Film / Music / Sundance
"When I first started out after I scored my first film I didn’t know where the next job would come from, but I still tried to write every day."
TNC spoke with Sundance Institute Music & Sound Design Labs at Skywalker Sound alumni Heather McIntosh about her most recent work on Susanna Fogel’s Cat Person which premiered at Sundance.
Hi Heather, thank you for talking with The New Current, how have you been keeping?
Very well, thanks!
Congratulations on having Cat Person premiere at Sundance 2023, do you ever get nervous ahead of a new film being screened?
It’s always exciting before a premiere. Of course, one hopes that the audience connects with the film and all the elements come together and tell the story. A premiere is usually the first time I see the film fully colour corrected, fully locked with final sound and an audience. It’s always exciting.
What is that feeling like being able to be in a cinema with an audience and seeing them react to your music?
It’s thrilling. It’s a big part of being a composer. Is connecting the story to the audience.
You are a Sundance Institute Music & Sound Design Labs at Skywalker Sound alumni and a Sundance Institute Time Warner Foundation Fellow, how much has being part of these important organisations helped you on your creative journey?
They were super supportive. I applied like 6 times before I got in the Sundance Music and Sound Design Labs at Skywalker. I feel like that whole time I was improving my craft as a composer. By the time I got in the labs I was really ready to embrace critique and take bigger risks. It was also validating, that such esteemed organisations saw me as a worthy candidate for the program.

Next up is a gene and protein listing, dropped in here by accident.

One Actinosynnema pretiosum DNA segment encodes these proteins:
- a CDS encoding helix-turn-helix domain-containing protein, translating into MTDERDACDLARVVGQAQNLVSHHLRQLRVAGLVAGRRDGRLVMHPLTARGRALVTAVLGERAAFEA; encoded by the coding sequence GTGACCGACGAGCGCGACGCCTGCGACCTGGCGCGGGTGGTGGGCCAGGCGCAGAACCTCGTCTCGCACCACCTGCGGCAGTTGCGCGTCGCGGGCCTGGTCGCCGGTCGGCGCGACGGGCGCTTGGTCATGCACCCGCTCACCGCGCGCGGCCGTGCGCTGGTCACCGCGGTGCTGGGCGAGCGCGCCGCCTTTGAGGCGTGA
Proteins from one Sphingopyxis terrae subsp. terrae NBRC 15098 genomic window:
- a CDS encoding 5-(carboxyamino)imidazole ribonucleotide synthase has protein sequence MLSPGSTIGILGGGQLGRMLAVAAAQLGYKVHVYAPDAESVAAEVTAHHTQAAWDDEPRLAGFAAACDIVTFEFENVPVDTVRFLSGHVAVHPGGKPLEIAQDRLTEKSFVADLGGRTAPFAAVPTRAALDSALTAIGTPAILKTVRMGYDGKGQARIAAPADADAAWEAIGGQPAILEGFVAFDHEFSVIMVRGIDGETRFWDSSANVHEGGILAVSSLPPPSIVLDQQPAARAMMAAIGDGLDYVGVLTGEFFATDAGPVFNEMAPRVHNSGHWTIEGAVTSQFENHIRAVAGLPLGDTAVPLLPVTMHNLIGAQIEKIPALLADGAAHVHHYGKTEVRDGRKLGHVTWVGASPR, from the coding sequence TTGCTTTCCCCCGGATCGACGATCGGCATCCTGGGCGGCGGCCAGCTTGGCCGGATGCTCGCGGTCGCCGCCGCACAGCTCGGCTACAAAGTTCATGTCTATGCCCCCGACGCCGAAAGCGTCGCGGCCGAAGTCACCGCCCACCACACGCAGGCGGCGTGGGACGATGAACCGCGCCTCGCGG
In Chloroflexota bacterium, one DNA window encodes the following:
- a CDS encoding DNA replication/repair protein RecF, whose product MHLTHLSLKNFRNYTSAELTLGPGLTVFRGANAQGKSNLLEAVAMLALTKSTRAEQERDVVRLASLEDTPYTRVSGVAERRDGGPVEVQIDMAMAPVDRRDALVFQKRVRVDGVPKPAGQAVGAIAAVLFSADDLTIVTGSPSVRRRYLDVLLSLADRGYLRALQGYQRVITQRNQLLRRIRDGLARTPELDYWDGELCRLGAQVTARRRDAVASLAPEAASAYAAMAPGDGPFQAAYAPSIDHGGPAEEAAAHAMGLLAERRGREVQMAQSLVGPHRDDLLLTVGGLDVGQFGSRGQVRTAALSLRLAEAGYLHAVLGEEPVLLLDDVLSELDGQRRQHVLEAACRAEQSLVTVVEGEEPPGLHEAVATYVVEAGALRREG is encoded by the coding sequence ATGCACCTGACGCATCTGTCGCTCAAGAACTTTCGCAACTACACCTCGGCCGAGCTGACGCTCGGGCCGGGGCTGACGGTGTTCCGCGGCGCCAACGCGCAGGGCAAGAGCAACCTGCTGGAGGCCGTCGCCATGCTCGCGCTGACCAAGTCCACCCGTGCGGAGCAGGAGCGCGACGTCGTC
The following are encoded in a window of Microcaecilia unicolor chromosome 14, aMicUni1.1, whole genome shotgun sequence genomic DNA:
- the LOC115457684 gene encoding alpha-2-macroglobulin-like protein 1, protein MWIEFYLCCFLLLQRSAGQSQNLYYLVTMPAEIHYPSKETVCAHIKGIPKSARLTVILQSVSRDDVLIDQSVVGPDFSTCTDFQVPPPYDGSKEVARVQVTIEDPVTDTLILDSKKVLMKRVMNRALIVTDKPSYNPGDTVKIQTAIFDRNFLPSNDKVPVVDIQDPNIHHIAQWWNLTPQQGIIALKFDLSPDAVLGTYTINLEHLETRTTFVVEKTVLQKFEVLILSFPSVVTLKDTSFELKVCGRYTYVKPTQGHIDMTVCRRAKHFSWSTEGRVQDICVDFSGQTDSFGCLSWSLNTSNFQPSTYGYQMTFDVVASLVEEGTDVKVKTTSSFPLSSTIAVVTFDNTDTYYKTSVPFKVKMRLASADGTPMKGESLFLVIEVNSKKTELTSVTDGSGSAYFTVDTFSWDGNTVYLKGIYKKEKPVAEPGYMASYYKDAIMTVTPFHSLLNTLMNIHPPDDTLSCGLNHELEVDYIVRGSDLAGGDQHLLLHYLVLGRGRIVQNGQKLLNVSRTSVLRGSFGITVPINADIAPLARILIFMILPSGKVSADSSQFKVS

At what stage in a films production do you normally come onboard a film project, do you like to see the script beforehand?
It depends on the timeline and the project. I always love to dive in early. To have the time to develop a sound for the score and really explore what the film is can be a real joy. That said, scoring quickly, from the guts can lead to other wonderful / exciting results.
When working a new film how vital is the creative collaborative relationship between a composer and the directors?
It is a huge part of the process. It is also incredibly important to really dive into the filmmaker’s vision. What were they listening to when they wrote the script or start pre-production, what are other cinematic influences for the project or just as an artist. It is important to get inside the character of the film from as many different angles as possible.
If you could describe your score for Cat Person in three words what would they be?
Whistle-y, Experimental, gnarly.
Have you always had a passion for composing?